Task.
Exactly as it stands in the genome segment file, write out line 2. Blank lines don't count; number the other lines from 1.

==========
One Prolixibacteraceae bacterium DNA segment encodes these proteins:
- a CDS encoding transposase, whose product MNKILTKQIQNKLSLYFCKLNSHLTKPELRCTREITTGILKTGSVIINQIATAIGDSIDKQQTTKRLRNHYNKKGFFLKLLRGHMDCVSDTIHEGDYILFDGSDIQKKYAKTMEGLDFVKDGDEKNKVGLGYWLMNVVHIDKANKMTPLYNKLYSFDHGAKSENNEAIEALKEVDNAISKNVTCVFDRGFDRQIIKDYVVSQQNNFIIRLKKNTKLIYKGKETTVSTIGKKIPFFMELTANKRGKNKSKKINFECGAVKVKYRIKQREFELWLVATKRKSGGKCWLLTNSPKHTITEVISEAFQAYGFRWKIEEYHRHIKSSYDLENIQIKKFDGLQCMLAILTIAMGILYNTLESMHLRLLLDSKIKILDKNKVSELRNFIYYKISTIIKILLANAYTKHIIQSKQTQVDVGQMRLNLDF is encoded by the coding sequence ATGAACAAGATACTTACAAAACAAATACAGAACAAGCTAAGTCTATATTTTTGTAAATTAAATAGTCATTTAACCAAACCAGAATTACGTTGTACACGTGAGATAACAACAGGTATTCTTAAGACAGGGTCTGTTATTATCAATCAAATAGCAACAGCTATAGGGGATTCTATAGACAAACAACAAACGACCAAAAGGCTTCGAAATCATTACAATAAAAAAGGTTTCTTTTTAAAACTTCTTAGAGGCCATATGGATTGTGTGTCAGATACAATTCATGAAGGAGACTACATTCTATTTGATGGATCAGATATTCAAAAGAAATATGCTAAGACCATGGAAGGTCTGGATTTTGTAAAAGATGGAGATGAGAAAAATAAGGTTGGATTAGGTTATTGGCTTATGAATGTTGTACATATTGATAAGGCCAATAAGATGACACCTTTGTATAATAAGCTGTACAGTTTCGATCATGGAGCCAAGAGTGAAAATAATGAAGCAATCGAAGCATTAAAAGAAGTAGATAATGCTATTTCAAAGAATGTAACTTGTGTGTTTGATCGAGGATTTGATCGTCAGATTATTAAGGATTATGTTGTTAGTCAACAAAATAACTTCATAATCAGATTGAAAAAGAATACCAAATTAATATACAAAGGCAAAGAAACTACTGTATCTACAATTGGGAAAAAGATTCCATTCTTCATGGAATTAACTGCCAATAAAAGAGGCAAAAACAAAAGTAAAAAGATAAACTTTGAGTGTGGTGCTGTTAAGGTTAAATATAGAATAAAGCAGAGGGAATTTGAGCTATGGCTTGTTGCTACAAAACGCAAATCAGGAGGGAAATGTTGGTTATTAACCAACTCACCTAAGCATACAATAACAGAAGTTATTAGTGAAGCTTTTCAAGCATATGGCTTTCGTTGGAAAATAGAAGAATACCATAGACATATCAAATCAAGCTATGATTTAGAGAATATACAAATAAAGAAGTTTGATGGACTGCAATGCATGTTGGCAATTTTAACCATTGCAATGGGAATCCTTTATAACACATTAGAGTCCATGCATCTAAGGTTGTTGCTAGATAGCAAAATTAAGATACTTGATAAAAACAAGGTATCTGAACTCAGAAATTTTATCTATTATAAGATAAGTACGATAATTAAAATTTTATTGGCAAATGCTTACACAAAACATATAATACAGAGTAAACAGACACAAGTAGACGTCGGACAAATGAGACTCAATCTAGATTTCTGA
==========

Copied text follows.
- a CDS encoding transposase, whose product MNKILTKQIQNKLSLYFCKLNSHLTKPELRCTREITTGILKTGSVIINQIATAIGDSIDKQQTTKRLRNHYNKKGFFLKLLRGHMDCVSDTIHEGDYILFDGSDIQKKYAKTMEGLDFVKDGDEKNKVGLGYWLMNVVHIDKANKMTPLYNKLYSFDHGAKSENNEAIEALKEVDNAISKNVTCVFDRGFDRQIIKDYVVSQQNNFIIRLKKNTKLIYKGKETTVSTIGKKIPFFMELTANKRGKNKSKKINFECGAVKVKYRIKQREFELWLVATKRKSGGKCWLLTNSPKHTITEVISEAFQAYGFRWKIEEYHRHIKSSYDLENIQIKKFDGLQCMLAILTIAMGILYNTLESMHLRLLLDSKIKILDKNKVSELRNFIYYKISTIIKILLANAYTKHIIQSKQTQVDVGQMRLNLDF is encoded by the coding sequence ATGAACAAGATACTTACAAAACAAATACAGAACAAGCTAAGTCTATATTTTTGTAAATTAAATAGTCATTTAACCAAACCAGAATTACGTTGTACACGTGAGATAACAACAGGTATTCTTAAGACAGGGTCTGTTATTATCAATCAAATAGCAACAGCTATAGGGGATTCTATAGACAAACAACAAACGACCAAAAGGCTTCGAAATCATTACAATAAAAAAGGTTTCTTTTTAAAACTTCTTAGAGGCCATATGGATTGTGTGTCAGATACAATTCATGAAGGAGACTACATTCTATTTGATGGATCAGATATTCAAAAGAAATATGCTAAGACCATGGAAGGTCTGGATTTTGTAAAAGATGGAGATGAGAAAAATAAGGTTGGATTAGGTTATTGGCTTATGAATGTTGTACATATTGATAAGGCCAATAAGATGACACCTTTGTATAATAAGCTGTACAGTTTCGATCATGGAGCCAAGAGTGAAAATAATGAAGCAATCGAAGCATTAAAAGAAGTAGATAATGCTATTTCAAAGAATGTAACTTGTGTGTTTGATCGAGGATTTGATCGTCAGATTATTAAGGATTATGTTGTTAGTCAACAAAATAACTTCATAATCAGATTGAAAAAGAATACCAAATTAATATACAAAGGCAAAGAAACTACTGTATCTACAATTGGGAAAAAGATTCCATTCTTCATGGAATTAACTGCCAATAAAAGAGGCAAAAACAAAAGTAAAAAGATAAACTTTGAGTGTGGTGCTGTTAAGGTTAAATATAGAATAAAGCAGAGGGAATTTGAGCTATGGCTTGTTGCTACAAAACGCAAATCAGGAGGGAAATGTTGGTTATTAACCAACTCACCTAAGCATACAATAACAGAAGTTATTAGTGAAGCTTTTCAAGCATATGGCTTTCGTTGGAAAATAGAAGAATACCATAGACATATCAAATCAAGCTATGATTTAGAGAATATACAAATAAAGAAGTTTGATGGACTGCAATGCATGTTGGCAATTTTAACCATTGCAATGGGAATCCTTTATAACACATTAGAGTCCATGCATCTAAGGTTGTTGCTAGATAGCAAAATTAAGATACTTGATAAAAACAAGGTATCTGAACTCAGAAATTTTATCTATTATAAGATAAGTACGATAATTAAAATTTTATTGGCAAATGCTTACACAAAACATATAATACAGAGTAAACAGACACAAGTAGACGTCGGACAAATGAGACTCAATCTAGATTTCTGA